We perform an investigation on the vibration response of a simply supported plate buried in glass particles, focusing on the nonlinear dynamic behaviors of the plate. Various excitation strategies, including constant-amplitude variable-frequency sweep and constant-frequency variable-amplitude sweep are used during the testing process. We employ the analysis methods of power spectroscopy, phase diagramming, and Poincare mapping, which reveal many complicated nonlinear behaviors in the dynamic strain responses of an elastic plate in granular media, such as the jump phenomena, period-doubling bifurcation, and chaos. The results indicate that the added mass, damping, and stiffness effects of the granular medium on the plate are the source of the nonlinear dynamic behaviors in the oscillating plate. These nonlinear behaviors are related to the burial depth of the plate (the thickness of the granular layer above plate), force amplitude, and particle size. Smaller particles and a suitable burial depth cause more obvious jump and period-doubling bifurcation phenomena to occur. Jump phenomena show both soft and hard properties near various resonant frequencies. With an increase in the excitation frequency, the nonlinear added stiffness effect of the granular layer makes a transition from strong negative stiffness to weak positive stiffness.

Commentary by Dr. Valentin Fuster
J. Vib. Acoust. 2018;140(5):051011-051011-12. doi:10.1115/1.4039571.

This article presents a novel moving isosurface threshold (MIST) method for designing flexible structures using graded materials with multivolume fractions and constraints and viscous or hysteretic damping under harmonic loadings. By employing a unit dynamic load with the same frequency of an applied load, the displacement amplitude at chosen degrees-of-freedom (DOFs) can be expressed in an integral form in terms of mutual modal strain and kinetic energy densities over the entire design domain. Such integrals enable the introduction of novel physical response functions for solving a range of topology optimization problems, including single and multiple objectives with single and multiple volume fractions and/or constraints, e.g., single-input and single-output (SISO) and multi-input and multi-output (MIMO). Numerical examples are presented to validate the efficiency and capability of the present extended MIST method. Experiments are also conducted on rectangular plates with and without damping layer, fully and optimally covered, to demonstrate the benefits of the optimal damping layer design.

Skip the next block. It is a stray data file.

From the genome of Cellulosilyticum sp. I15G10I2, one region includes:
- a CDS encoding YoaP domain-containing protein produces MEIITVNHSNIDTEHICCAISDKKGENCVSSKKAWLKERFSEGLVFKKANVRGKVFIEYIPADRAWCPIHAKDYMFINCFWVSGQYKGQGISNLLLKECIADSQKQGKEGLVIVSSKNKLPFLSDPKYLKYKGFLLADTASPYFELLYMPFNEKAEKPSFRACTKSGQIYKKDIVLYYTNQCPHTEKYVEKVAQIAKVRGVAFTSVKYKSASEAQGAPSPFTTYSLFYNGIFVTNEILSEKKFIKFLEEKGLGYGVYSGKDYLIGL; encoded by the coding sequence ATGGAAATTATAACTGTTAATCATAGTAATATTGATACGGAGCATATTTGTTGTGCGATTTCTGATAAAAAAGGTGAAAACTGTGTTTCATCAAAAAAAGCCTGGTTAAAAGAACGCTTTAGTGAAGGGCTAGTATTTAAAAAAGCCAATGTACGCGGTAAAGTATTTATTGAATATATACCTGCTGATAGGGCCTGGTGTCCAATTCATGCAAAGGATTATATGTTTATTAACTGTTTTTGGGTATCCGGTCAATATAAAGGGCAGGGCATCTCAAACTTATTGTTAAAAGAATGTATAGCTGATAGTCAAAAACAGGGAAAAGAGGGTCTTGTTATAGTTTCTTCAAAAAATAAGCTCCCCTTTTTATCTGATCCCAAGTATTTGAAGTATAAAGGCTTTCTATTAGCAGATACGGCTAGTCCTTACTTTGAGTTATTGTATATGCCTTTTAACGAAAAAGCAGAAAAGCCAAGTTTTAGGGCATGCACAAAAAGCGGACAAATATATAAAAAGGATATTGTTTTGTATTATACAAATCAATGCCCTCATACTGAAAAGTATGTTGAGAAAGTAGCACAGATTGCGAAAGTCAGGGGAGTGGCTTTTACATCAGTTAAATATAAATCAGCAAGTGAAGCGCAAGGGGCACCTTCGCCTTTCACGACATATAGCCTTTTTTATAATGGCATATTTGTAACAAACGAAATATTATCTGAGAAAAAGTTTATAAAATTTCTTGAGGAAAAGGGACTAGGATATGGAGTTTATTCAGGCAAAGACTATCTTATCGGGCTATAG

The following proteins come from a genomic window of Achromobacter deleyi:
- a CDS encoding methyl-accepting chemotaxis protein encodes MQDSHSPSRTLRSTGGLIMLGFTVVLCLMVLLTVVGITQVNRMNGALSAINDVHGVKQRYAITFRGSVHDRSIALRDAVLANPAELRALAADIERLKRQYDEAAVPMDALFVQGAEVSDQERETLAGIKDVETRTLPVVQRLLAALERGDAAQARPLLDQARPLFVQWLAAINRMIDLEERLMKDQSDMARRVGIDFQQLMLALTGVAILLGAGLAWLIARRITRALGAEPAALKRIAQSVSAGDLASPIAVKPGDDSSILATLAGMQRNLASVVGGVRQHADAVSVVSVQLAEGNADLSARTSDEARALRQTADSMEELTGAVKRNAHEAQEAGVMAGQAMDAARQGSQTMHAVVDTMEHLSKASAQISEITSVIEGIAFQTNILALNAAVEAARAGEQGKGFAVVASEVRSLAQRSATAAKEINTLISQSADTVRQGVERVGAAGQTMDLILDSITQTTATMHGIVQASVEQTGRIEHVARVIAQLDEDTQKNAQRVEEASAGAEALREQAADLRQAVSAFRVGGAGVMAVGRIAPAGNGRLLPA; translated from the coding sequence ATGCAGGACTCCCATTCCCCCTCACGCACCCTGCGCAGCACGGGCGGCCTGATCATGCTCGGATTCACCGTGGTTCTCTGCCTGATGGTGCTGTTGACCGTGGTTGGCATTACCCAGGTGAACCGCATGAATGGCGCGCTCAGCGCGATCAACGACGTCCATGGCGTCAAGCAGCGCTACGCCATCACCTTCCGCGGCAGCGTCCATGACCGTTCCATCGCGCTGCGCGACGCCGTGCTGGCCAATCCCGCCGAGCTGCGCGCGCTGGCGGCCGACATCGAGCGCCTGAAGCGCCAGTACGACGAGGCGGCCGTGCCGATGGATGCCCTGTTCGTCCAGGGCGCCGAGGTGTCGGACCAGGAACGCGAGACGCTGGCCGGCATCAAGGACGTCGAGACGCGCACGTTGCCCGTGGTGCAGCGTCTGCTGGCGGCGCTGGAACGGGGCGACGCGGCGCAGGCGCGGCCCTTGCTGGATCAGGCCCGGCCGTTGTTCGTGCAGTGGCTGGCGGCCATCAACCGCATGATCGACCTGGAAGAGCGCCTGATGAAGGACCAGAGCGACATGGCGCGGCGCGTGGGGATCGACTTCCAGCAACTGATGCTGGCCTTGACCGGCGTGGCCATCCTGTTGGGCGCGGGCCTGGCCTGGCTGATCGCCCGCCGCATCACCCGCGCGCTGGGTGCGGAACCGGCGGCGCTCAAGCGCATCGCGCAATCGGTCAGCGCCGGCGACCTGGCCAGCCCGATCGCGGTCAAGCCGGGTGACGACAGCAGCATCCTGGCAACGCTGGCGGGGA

Commentary by Dr. Valentin Fuster
J. Vib. Acoust. 2018;140(5):051012-051012-15. doi:10.1115/1.4039569.

Evaluating driving safety of moving vehicles on slender coastal bridges as well as bridge safety is important to provide supporting data to make decisions on continuing or closing the operations of bridges under extreme weather conditions. However, such evaluations could be complicated due to the complex dynamic interactions of vehicle-bridge-wind-wave (VBWW) system. The present study proposes a comprehensive evaluation methodology on vehicle ride comfort and driving safety on the slender coastal bridges subject to vehicle, wind, and wave loads. After a brief introduction of the VBWW coupling dynamic system and obtaining the dynamic responses of the vehicles, the vehicle ride comfort is evaluated using the advanced procedures as recommended in the ISO 2631-1 standard based on the overall vibration total value (OVTV). The vehicle driving safety is analyzed based on two evaluation criteria, i.e., the roll safety criteria (RSC) and the sideslip safety criteria (SSC), through the vehicle contact force responses at the wheels. Finally, the proposed methodology is applied to a long-span cable-stayed bridge for the vehicle ride comfort and driving safety evaluation.

Commentary by Dr. Valentin Fuster
J. Vib. Acoust. 2018;140(5):051013-051013-10. doi:10.1115/1.4039568.